Geo’s Media Blog (Who Helped You?) under construction

One of my proudest moments ever was running the LA Marathon with my daughter, Candis. (Shown running a 10k in San Diego above) At the time she was going to college at UCLA and while doing a training run with her through her campus, I saw something I’d never seen before. It was a sports arena named after a coach who was still alive so I had to stop running and marvel at it. The person it was named after was the legendary basketball coach, John Wooden.
When we began running again, Candis asked who he was and what it was that made him so special. I told her that he coached the Bruins for 12 years and during his tenure, not only did he win the NCAA Basketball Championship 10 times, he did it for 7 years in a row.
While at UCLA, he also coached two of the world’s best-ever basketball players, Bill Walton and Kareem Abdul Jabbar. Bill Walton as a freshman was a long hair and remembers well his first meeting with coach Wooden. Bill was explaining to the coach that his long hair was very important because it was his statement to the world that he opposed the Viet Nam War. Surprisingly, he said, coach Wooded claimed that understood and believed that Bill had the right to protest the war in any fashion he chose to do so. Unfortunately, though, he went on to say, “He wouldn’t be doing it as a UCLA Bruin.” Bill cut his hair the next day.
Kareem (shown above with Mr.Wooden) remembers his first meeting with the Coach in the Bruins locker room. Kareem who went by Lew Alcindor back then was lacing up his shoes before practice when Coach Wooden interrupted him by saying, “No no Lew, you don’t lace them like that, here, let me show you how to do it so you don’t get any blisters.” Most athletes he went on to say, “Can play with a pulled hamstring, but nobody can play with a blister.”

To this day, and even though they have had many coaches on their way to the Hall of Fame, Kareem and Bill refer to one man as “coach,” another Hall of Famer, John Wooden.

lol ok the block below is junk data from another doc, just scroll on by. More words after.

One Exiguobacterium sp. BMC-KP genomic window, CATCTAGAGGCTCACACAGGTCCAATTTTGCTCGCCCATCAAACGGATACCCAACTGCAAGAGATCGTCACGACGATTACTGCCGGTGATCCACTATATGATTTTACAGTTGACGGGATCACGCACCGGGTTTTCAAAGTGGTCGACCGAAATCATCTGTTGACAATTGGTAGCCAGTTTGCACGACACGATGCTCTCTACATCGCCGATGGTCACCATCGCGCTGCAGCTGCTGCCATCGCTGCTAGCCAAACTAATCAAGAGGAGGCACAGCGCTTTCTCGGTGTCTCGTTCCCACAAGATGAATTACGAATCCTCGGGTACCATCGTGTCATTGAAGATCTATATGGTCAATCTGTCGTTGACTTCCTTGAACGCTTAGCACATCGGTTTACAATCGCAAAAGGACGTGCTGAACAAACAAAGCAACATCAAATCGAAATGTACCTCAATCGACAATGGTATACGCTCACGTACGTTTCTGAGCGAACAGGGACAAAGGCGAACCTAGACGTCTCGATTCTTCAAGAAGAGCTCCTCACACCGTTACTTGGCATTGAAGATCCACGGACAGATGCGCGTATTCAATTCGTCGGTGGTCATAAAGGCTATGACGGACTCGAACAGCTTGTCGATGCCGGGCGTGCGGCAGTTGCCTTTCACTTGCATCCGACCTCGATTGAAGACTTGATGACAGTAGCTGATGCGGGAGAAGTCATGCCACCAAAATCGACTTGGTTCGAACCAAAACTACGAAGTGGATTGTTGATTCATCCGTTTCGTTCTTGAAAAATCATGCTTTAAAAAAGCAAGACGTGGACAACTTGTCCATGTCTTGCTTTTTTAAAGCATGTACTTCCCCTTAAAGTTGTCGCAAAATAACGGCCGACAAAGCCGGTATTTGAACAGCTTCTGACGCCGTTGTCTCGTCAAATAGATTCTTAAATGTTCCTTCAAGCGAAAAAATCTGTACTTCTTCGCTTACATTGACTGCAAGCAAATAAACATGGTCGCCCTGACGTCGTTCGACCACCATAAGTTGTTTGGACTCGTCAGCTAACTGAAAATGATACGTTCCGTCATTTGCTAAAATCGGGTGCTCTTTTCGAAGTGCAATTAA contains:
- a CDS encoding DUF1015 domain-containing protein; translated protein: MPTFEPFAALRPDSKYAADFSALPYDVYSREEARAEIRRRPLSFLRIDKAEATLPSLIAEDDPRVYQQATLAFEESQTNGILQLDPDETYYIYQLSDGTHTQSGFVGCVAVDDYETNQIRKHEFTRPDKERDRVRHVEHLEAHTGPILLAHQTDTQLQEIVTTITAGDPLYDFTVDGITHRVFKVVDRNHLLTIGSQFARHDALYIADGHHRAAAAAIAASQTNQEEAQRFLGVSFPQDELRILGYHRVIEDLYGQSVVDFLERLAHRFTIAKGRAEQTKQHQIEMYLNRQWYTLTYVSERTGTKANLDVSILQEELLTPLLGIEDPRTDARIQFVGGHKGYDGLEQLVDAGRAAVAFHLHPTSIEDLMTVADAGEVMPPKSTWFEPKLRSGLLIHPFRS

Who helped me? Well, not only did the following people help me but they also taught me everything I needed to know so I could live a pretty good life.
Here’s to, Peter Proskurnik, Rolly Blaquire, Terry Kenny, Bruce Walker, Mark Parr, Jimmy Darin, Chuck Dann, Daryl ‘B’ Burlingham, Gary Russell, Woody Cooper, Keith Dancy, Ted Rogers, Roger Klein, Joel Thompson, Keith Elshaw, Doc Harris, J Robert Wood, Ted Randal, Hugh Heller, Jim Hilliard, Dick Yancey, Cris Conner, Ron Chapman, Jerry Bobo, Russ Morley, Jack McCoy, Tom and Ed Shadek, Reid Reker, Reg Johns, Jim West, Bill Yde, Bob Christy, Bill Gardner, Bobby Cole, Bruce Buchanan, Jason Williams, Rollye James, Tim Reever, Tom Hoyt, Joe Amaturo, Betsy Cameron, and the crew at KZST, Gordon Zlot, Tom Skinner, and Brent Farris. I have no words that could possibly come close to showing my appreciation, so I’ll just go with a simple thank you.

One of the things that radio does the best is to make people and places, famous. Unfortunately, we don’t get a dime for doing so. 

Only arithmetic and the truth are absolute.

Nothing worthwhile ever comes easy.

I wish all the celebrities who like talking politics on the award shows would go on tour and just talk about politics. How many tickets do you suppose they would sell?

I always liked the fact that when you got married, the bride changed her name to yours until I had daughters.

There is nothing more frightening than our imagination.

How much money does it take to convince a Jr Senator that we should stay in the desert?

Most beautiful women aren’t interesting enough to spend the whole night with.

There are two types of people, those who believe that things will turn out good and those who don’t.


Norm Wilkens: You should know that I keep a lot of your “sayings” for future reference. Keep it up. (Comments)

Orly Knutson: Indy was some of the best years of my life!!! I will never forget them!! Let’s do it again!!! (The Great Gift)

Asher Benrubi: A couple of rockin’ tunes George!  That was the sound of the day!  “Not Guilty” could be a modern-day TV or movie theme song. Nice. (The Jury)